The finale of President Donald Trump’s impeachment trial brought joy to Republicans and frustration to Democrats. In Kyiv, there was another sentiment: relief.
“We are glad it’s done,” said Igor Novikov, an adviser to Ukrainian President Volodymyr Zelensky. “If we could choose, this thing wouldn’t have happened. It would have been building the relationship rather than trying to save it from something very political, very loud.”
“It’s a really strange thing,” he added. “It all happened so quickly.”
Novikov spoke by phone shortly after the Senate voted along party lines (minus Sen. Mitt Romney) to acquit the president. In a wide-ranging conversation, he discussed the head-spinning experience of a young government finding itself in the middle of the biggest story in the world. And he didn’t rule out the possibility that someday, Kyiv could still cooperate with an official U.S. request to investigate a company linked to the Biden family.
“It definitely was stressful,” Novikov said. “It was literally 24/7 of reading the news, analyzing the news, talking to people, and strategic sessions in the middle of the night. The key to this—and I think we succeeded—was to be on top of the situation.”
The process brought near-disasters and surreal moments. Before Trump’s now-infamous July 25 call with Zelensky, Novikov said one member of Zelensky’s team urged him to offer Trump the opportunity to build a Trump Tower in Kyiv. A similar effort by Russian nationals during the 2016 campaign became a key focus of special counsel Robert Mueller’s probe of Russian influence on that race.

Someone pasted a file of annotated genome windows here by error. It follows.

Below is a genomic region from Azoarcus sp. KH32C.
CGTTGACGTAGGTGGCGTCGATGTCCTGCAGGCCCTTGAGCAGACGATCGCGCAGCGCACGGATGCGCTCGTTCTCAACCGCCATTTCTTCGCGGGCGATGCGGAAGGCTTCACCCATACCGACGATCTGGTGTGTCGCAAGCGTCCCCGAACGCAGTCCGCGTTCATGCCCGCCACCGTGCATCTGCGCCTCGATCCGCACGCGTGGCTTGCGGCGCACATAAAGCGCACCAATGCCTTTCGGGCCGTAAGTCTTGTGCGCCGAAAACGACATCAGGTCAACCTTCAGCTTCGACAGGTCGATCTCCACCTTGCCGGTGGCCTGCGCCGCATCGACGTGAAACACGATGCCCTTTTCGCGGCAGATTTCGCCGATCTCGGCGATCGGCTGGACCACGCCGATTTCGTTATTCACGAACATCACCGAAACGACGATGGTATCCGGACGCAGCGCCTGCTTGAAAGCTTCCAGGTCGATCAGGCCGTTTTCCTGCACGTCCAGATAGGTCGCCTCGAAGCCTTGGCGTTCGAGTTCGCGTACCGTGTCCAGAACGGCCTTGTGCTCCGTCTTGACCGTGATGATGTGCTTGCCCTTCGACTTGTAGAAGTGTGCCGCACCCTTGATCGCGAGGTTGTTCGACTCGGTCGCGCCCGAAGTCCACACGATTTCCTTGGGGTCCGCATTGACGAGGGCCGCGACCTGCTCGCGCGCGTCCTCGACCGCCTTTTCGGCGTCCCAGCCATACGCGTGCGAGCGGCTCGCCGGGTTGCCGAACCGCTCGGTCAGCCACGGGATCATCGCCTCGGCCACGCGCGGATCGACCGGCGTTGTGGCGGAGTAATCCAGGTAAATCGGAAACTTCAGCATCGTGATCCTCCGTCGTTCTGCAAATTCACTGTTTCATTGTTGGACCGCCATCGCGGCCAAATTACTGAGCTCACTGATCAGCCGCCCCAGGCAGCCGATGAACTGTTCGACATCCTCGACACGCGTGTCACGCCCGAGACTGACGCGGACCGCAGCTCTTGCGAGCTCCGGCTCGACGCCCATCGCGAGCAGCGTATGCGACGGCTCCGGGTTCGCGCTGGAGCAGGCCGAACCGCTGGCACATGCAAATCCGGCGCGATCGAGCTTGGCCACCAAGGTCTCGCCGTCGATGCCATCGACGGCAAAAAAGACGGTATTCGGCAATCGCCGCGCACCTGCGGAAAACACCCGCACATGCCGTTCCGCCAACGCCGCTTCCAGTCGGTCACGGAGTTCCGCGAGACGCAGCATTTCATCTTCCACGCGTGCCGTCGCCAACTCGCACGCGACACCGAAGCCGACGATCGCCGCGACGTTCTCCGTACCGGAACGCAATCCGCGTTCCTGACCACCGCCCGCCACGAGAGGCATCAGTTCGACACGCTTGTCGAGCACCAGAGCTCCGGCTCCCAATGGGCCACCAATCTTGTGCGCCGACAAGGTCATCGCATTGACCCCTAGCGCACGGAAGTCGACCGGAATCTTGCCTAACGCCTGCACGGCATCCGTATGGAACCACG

“Imagine if that were also part of that call,” Novikov said of a Trump Tower Kyiv pitch. “Can you just imagine how that would have played out?”
“We had plenty of stupid, hilarious, scary, and stressful situations that we had to deal with,” he added. One particularly jarring moment came when Rudy Giuliani, Trump’s personal lawyer, tweeted a screenshot that included the cellphone number of Andriy Yermak, a Zelensky adviser.
“I saw that tweet, I wrote to Yermak, and told him to change his number,” Novikov said. “Then I stayed on Twitter for like 30 minutes just watching people exchange messages saying, ‘Ooh I just sent him a message, ooh I tried calling him, ooh he picked up.”
On the July 25 call, Trump asked Zelensky to speak with Giuliani about the firing of a Ukrainian prosecutor who was investigating a company linked to former Vice President Joe Biden. That same month, Trump ordered subordinates to withhold military aid that Congress had promised to send Ukraine. An intelligence community whistleblower then filed a report alleging Trump held up the aid in an extortion attempt designed to win political goodies. And Trump’s ambassador to the European Union testified to impeachment investigators that the president demanded a quid pro quo from Kyiv through Giuliani.
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Despite repeated demands from Trump’s allies, Zelensky never publicly announced an investigation of the Biden-linked company Burisma Holdings. Ukraine eventually got most of the military aid after news broke of the whistleblower report. But an arguably greater prize—a White House visit for Zelensky—has yet to materialize.